Since the purpose of the quality component in general-purpose software is to indicate (in conjunction with the bad-bits mask) whether each pixel is ``good'' or bad, it is natural to ask whether quality component information can be handled in the same way as bad pixels. The answer is ``yes''. In fact the NDF_ routines assume by default that quality information will be handled in this way, and this makes it legitimate simply to ignore the presence of quality information in most cases.
What actually happens to make this possible is that by default all access to an NDF's data and variance components implicitly takes account of the possible presence of an associated quality component. For instance, if NDF_BAD is called to determine if bad pixels may be present in an NDF's data array (see §), then an implicit check will also be made (if necessary) to see whether a quality component is also present. A further check on the bad-bits value may also be made, and all this information will be combined to determine whether bad pixels may be present.
When values are read from the data array (by mapping it for read or update access), a similar process takes place. In this case, if quality information is present, it is combined with the bad-bits value and used to insert bad pixels into the mapped data wherever the quality masking function evaluates to .FALSE.. The application accessing the data array need not know that this is happening, and can process the resulting mapped values as normal (but taking due account of the bad-pixel values). Note that no similar process takes place when values are written back to an NDF component (i.e. when any component accessed in update or write mode is unmapped); in this case the array values are transferred without interference from the quality component.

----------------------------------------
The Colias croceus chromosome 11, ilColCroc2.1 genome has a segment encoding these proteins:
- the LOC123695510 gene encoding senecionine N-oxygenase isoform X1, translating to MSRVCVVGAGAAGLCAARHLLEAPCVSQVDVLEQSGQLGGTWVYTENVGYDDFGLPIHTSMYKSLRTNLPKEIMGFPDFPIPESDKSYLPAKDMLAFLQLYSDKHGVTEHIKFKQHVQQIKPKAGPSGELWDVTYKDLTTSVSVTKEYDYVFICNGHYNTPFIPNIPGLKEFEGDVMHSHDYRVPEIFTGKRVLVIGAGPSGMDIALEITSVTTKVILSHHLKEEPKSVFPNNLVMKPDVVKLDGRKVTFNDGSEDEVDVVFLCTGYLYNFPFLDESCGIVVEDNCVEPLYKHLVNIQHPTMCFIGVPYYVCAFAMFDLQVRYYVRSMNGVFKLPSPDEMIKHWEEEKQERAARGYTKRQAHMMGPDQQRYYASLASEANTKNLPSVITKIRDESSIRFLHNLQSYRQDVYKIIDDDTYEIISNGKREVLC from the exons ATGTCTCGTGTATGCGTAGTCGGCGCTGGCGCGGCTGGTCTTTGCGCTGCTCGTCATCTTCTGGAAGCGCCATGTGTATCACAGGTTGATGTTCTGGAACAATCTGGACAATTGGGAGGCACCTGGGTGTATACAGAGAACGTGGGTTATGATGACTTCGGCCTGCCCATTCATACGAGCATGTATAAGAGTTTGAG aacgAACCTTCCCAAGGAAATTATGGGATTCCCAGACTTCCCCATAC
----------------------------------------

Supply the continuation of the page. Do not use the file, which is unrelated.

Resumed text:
The same automatic quality masking also takes place by default when values are read from the variance component. This indicates why it may be more efficient to map both the data and variance components in a single call to NDF_MAP, e.g:
INTEGER PNTR( 2 ), EL ... CALL NDF_MAP( INDF, 'Data,Variance', '_REAL', 'READ', PNTR, EL, STATUS )
which returns a pair of pointers in the PNTR array.
By doing this, it becomes possible for NDF_MAP to access the quality
array (if it exists) only once, and insert bad pixels into both mapped